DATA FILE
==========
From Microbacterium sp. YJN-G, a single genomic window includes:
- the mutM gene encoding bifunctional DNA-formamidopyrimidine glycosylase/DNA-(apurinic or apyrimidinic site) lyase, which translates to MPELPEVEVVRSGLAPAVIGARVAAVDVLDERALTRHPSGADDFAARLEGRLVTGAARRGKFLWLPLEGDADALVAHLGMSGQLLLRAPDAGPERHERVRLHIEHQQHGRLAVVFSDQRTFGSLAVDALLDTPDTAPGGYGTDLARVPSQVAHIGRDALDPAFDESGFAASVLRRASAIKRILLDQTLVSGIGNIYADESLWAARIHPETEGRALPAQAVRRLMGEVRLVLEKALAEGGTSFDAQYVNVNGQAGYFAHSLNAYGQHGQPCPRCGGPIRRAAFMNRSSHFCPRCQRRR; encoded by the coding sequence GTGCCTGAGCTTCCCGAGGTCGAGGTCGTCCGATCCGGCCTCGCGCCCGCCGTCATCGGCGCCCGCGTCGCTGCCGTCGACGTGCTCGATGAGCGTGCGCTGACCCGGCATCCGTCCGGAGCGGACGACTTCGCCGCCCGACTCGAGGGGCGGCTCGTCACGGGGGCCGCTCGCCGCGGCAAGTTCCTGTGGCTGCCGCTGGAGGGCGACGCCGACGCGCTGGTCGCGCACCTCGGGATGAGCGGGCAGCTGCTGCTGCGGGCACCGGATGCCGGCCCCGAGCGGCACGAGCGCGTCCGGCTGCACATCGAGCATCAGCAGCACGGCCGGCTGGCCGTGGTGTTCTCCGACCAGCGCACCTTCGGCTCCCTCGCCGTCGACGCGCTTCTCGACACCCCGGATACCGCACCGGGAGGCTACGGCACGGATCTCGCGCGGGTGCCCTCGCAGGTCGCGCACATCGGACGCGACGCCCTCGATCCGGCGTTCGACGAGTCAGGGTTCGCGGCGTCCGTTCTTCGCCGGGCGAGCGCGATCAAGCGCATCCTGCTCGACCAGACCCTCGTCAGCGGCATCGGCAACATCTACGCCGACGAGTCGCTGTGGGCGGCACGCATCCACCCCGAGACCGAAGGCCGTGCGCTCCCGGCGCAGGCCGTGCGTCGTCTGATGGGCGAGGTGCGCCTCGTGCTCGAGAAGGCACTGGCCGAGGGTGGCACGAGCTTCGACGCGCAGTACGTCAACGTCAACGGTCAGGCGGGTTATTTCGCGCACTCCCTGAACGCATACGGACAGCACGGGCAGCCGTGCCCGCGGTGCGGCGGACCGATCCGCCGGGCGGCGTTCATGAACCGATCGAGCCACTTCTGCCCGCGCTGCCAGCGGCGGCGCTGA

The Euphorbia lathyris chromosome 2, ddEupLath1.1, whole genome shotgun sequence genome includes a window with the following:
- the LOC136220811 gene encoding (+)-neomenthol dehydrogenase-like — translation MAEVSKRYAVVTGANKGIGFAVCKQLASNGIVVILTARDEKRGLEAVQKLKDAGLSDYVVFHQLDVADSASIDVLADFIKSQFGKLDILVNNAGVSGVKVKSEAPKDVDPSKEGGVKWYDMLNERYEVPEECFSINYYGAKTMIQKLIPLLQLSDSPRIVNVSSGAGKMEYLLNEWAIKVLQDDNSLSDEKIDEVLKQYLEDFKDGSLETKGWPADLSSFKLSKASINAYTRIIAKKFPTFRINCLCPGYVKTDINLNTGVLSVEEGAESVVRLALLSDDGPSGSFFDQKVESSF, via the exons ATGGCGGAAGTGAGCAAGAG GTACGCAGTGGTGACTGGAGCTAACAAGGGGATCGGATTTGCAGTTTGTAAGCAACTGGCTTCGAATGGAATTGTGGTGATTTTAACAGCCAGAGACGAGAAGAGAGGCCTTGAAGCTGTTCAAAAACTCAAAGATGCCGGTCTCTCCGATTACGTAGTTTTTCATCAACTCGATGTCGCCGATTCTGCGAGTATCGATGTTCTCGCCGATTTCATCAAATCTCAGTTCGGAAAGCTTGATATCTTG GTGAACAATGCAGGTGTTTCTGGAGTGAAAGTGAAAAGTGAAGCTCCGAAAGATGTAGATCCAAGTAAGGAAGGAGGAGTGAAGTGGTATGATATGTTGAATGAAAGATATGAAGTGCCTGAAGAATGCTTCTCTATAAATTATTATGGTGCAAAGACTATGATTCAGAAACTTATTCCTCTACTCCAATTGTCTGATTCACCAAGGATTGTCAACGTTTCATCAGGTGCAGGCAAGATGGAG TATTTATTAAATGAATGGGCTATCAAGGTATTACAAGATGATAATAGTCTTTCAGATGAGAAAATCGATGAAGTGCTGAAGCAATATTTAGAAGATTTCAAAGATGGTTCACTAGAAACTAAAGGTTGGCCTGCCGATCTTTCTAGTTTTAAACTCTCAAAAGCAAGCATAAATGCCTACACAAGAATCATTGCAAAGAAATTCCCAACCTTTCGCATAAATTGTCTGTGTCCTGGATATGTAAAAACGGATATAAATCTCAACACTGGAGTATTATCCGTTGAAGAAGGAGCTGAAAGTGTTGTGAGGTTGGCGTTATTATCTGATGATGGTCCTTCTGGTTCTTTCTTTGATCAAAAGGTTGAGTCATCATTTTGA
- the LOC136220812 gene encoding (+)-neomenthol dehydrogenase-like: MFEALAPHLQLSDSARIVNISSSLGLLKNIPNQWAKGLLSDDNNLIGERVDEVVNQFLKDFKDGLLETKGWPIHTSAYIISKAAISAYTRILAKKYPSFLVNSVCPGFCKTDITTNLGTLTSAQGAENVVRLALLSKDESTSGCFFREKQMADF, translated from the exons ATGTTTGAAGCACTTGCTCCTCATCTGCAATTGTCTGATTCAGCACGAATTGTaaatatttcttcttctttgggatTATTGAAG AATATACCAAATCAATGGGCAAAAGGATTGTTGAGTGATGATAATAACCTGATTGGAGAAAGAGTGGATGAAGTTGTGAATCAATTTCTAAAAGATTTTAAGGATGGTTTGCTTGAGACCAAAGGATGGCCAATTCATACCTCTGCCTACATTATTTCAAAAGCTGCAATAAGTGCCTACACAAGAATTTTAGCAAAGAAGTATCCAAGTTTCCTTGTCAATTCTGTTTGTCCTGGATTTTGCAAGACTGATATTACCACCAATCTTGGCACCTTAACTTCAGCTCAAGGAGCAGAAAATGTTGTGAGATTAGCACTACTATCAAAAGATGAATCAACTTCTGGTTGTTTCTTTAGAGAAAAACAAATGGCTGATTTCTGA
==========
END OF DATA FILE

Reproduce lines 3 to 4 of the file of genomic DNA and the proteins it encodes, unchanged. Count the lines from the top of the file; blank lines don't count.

The Euphorbia lathyris chromosome 2, ddEupLath1.1, whole genome shotgun sequence genome includes a window with the following:
- the LOC136220811 gene encoding (+)-neomenthol dehydrogenase-like — translation MAEVSKRYAVVTGANKGIGFAVCKQLASNGIVVILTARDEKRGLEAVQKLKDAGLSDYVVFHQLDVADSASIDVLADFIKSQFGKLDILVNNAGVSGVKVKSEAPKDVDPSKEGGVKWYDMLNERYEVPEECFSINYYGAKTMIQKLIPLLQLSDSPRIVNVSSGAGKMEYLLNEWAIKVLQDDNSLSDEKIDEVLKQYLEDFKDGSLETKGWPADLSSFKLSKASINAYTRIIAKKFPTFRINCLCPGYVKTDINLNTGVLSVEEGAESVVRLALLSDDGPSGSFFDQKVESSF, via the exons ATGGCGGAAGTGAGCAAGAG GTACGCAGTGGTGACTGGAGCTAACAAGGGGATCGGATTTGCAGTTTGTAAGCAACTGGCTTCGAATGGAATTGTGGTGATTTTAACAGCCAGAGACGAGAAGAGAGGCCTTGAAGCTGTTCAAAAACTCAAAGATGCCGGTCTCTCCGATTACGTAGTTTTTCATCAACTCGATGTCGCCGATTCTGCGAGTATCGATGTTCTCGCCGATTTCATCAAATCTCAGTTCGGAAAGCTTGATATCTTG GTGAACAATGCAGGTGTTTCTGGAGTGAAAGTGAAAAGTGAAGCTCCGAAAGATGTAGATCCAAGTAAGGAAGGAGGAGTGAAGTGGTATGATATGTTGAATGAAAGATATGAAGTGCCTGAAGAATGCTTCTCTATAAATTATTATGGTGCAAAGACTATGATTCAGAAACTTATTCCTCTACTCCAATTGTCTGATTCACCAAGGATTGTCAACGTTTCATCAGGTGCAGGCAAGATGGAG TATTTATTAAATGAATGGGCTATCAAGGTATTACAAGATGATAATAGTCTTTCAGATGAGAAAATCGATGAAGTGCTGAAGCAATATTTAGAAGATTTCAAAGATGGTTCACTAGAAACTAAAGGTTGGCCTGCCGATCTTTCTAGTTTTAAACTCTCAAAAGCAAGCATAAATGCCTACACAAGAATCATTGCAAAGAAATTCCCAACCTTTCGCATAAATTGTCTGTGTCCTGGATATGTAAAAACGGATATAAATCTCAACACTGGAGTATTATCCGTTGAAGAAGGAGCTGAAAGTGTTGTGAGGTTGGCGTTATTATCTGATGATGGTCCTTCTGGTTCTTTCTTTGATCAAAAGGTTGAGTCATCATTTTGA